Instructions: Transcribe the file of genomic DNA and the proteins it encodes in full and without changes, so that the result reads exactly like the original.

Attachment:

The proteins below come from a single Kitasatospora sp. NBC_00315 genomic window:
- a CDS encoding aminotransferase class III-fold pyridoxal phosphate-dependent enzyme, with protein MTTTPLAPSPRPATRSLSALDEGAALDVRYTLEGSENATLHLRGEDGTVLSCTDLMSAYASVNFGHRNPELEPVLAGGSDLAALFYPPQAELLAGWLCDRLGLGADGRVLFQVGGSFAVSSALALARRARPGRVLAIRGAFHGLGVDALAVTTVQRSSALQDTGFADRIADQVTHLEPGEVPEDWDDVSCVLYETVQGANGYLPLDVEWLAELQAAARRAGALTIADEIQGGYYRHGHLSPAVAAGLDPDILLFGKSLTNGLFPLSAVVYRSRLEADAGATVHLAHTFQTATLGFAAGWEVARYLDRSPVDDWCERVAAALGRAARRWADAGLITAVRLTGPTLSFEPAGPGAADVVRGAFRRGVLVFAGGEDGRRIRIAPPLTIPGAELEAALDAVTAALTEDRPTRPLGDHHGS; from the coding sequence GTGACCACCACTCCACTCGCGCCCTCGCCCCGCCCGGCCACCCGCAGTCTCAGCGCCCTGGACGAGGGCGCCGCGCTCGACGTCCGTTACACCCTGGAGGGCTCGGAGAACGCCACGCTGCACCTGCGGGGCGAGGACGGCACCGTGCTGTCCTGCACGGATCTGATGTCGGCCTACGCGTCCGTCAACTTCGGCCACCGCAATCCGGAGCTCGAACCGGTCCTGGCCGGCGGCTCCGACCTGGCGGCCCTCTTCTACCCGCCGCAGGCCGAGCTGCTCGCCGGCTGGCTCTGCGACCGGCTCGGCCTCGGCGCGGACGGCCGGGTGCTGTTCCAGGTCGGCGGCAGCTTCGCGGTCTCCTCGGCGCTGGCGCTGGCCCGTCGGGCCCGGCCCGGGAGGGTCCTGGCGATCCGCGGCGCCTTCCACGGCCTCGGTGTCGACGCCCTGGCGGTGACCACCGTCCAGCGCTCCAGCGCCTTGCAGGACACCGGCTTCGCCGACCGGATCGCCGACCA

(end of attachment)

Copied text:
The proteins below come from a single Kitasatospora sp. NBC_00315 genomic window:
- a CDS encoding aminotransferase class III-fold pyridoxal phosphate-dependent enzyme, with protein MTTTPLAPSPRPATRSLSALDEGAALDVRYTLEGSENATLHLRGEDGTVLSCTDLMSAYASVNFGHRNPELEPVLAGGSDLAALFYPPQAELLAGWLCDRLGLGADGRVLFQVGGSFAVSSALALARRARPGRVLAIRGAFHGLGVDALAVTTVQRSSALQDTGFADRIADQVTHLEPGEVPEDWDDVSCVLYETVQGANGYLPLDVEWLAELQAAARRAGALTIADEIQGGYYRHGHLSPAVAAGLDPDILLFGKSLTNGLFPLSAVVYRSRLEADAGATVHLAHTFQTATLGFAAGWEVARYLDRSPVDDWCERVAAALGRAARRWADAGLITAVRLTGPTLSFEPAGPGAADVVRGAFRRGVLVFAGGEDGRRIRIAPPLTIPGAELEAALDAVTAALTEDRPTRPLGDHHGS; from the coding sequence GTGACCACCACTCCACTCGCGCCCTCGCCCCGCCCGGCCACCCGCAGTCTCAGCGCCCTGGACGAGGGCGCCGCGCTCGACGTCCGTTACACCCTGGAGGGCTCGGAGAACGCCACGCTGCACCTGCGGGGCGAGGACGGCACCGTGCTGTCCTGCACGGATCTGATGTCGGCCTACGCGTCCGTCAACTTCGGCCACCGCAATCCGGAGCTCGAACCGGTCCTGGCCGGCGGCTCCGACCTGGCGGCCCTCTTCTACCCGCCGCAGGCCGAGCTGCTCGCCGGCTGGCTCTGCGACCGGCTCGGCCTCGGCGCGGACGGCCGGGTGCTGTTCCAGGTCGGCGGCAGCTTCGCGGTCTCCTCGGCGCTGGCGCTGGCCCGTCGGGCCCGGCCCGGGAGGGTCCTGGCGATCCGCGGCGCCTTCCACGGCCTCGGTGTCGACGCCCTGGCGGTGACCACCGTCCAGCGCTCCAGCGCCTTGCAGGACACCGGCTTCGCCGACCGGATCGCCGACCA